Cracking your credit card’s numeric code.

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Take out a credit card from your wallet and look at it. What do you see? Probably, all you can take in is a piece of plastic with a bunch of random numbers on it. But, in fact, the numbers on our credit cards aren’t random at all, but a carefully conceived code that relays important information to banks, retailers – and even data thieves.

Why are your numbers carefully sequenced? Most major credit cards adhere to a certain structure and pattern called ANSI Standard X4.13-1983, helping businesses and vendors validate your transactions before they’re accepted. That’s a critical function for all parties, for without it, all trust in the card would be lost and they wouldn’t be universally accepted. Therefore, each one of your credit cards essentially tells a story about who issued the card, the type of account, who you are, etc.

Let’s look closer at the numbers on your credit card:

If you look at your credit card number (the long one), the very first number is the Major Industry Identifier (MII). The MII tells you what sort of institution or entity issued the card, like:
• 1 and 2 are issued by airlines.
• 3 is issued by travel and entertainment.
• 4 and 5 are issued by banking and financial institutions.
• 6 is issued by merchandising and banking.
• 7 is issued by petroleum companies.
• 8 is issued by telecommunications companies.
• 9 is issued by national assignment.

In total, the first six digits on your card make up the Issuer Identification Number (IIN). You can use these sequences to easily identify where your card originated. The list of IINs is now public knowledge, and you can even find it on Wikipedia.
For instance, you can identify these large banks and credit card issuers by these codes:

Visa: 4*****
American Express (AMEX): 34**** or 37****
Diner’s Club International: 36****
Mastercard: 51**** to 55****

After the MII and IIN, the seventh to the second-to-last digit on your credit card is just your customer account number. Most banks and companies use only 9 digits for your account number, but it is possible to use up to 12 numbers. So while most cards have 16 digits, it is possible to issue cards with 19 digits. Based on this current system and credit card algorithm, that means there can be about a trillion credit cards issued before we run out of numbers and need a new system!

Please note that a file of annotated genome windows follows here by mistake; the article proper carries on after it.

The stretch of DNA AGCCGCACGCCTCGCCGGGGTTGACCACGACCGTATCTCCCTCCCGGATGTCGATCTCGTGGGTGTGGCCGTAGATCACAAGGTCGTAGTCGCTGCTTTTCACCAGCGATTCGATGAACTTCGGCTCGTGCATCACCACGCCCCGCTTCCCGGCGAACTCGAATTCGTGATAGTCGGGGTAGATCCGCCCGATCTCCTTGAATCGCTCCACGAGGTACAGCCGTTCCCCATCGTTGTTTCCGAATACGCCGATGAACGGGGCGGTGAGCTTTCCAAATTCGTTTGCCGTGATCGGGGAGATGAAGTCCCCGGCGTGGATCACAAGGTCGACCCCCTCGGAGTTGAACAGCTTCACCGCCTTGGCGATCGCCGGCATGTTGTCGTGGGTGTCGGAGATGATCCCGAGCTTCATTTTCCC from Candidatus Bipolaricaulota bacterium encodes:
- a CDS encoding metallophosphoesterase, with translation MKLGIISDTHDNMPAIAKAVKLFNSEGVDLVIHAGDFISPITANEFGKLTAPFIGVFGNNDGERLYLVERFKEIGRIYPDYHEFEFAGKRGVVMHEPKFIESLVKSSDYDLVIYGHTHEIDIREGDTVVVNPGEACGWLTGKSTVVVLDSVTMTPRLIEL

The very last number on each card’s sequence is called the “check digit” or “checksum.” That one single number allows banks and retailers to know your credit card is authentic based on something called the Luhn algorithm, through a Luhn Algorithm Validation Check.

This is how it works:

Take the credit card number and read the digits from right to left (instead of the regular way).

Take every other number and double it (you’ll want to write it down).

Wherever you see a double-digit number (out of the ones you doubled), change it by adding the first and second digit together. (So 5.7 becomes 12.)

Last thing, take those sums and add them to the numbers remaining on your card that you didn’t double.

If a credit card is legitimate, the number you end up with will be divisible by 10.

It sounds complicated, but it’s actually pretty simple and 100% accurate once you have it down. In fact, the Luhn Algorithm can be used to validate all sorts of numbers, including credit cards, International Mobile Equipment Identity (IMEI) numbers found on cell phones, and even some social security numbers.

There are some variations depending on the bank or card issuer, like:

American Express – Digits three and four are type and currency, digits five through 11 represent the account number, digits 12 through 14 make up the card number within the account, and digit 15 is a check digit

Visa – Digits two through six make up the bank number, digits seven through 12 or seven through 15 (in some cases) represent the account number, and digit 13 or 16 is a check digit.

MasterCard – Digits two and three, two through four, two through five, or two through six make up the bank number (depending on whether digit two is a 1, 2, 3 or other). The digits after the bank number, up through digit 15, represent the account number, and digit 16 is a check digit.

What else is on your card?
We know about your name, of course, and the expiration date and straightforward security code. But what about the information that’s on your card unreadable to the naked eye, contained in the magnetic stripe?

What’s Inside the magnetic stripe on a Credit Card?

Magnetic stripes aren’t as predictable as the other numeric systems on your card. In fact, they work more like an old 8-track tape player (for those dinosaurs like me!), but with three tracks, with data built into two of these tracks. However, smart chip technology is rapidly phasing out the magnetic strip system, allowing retailers to access – and collect – far more information about the card, the user, and even the nature of the transaction, almost instantaneously!

Now that you know what number systems are included on your card, take it out and see if the numeric identifiers and algorithm work!

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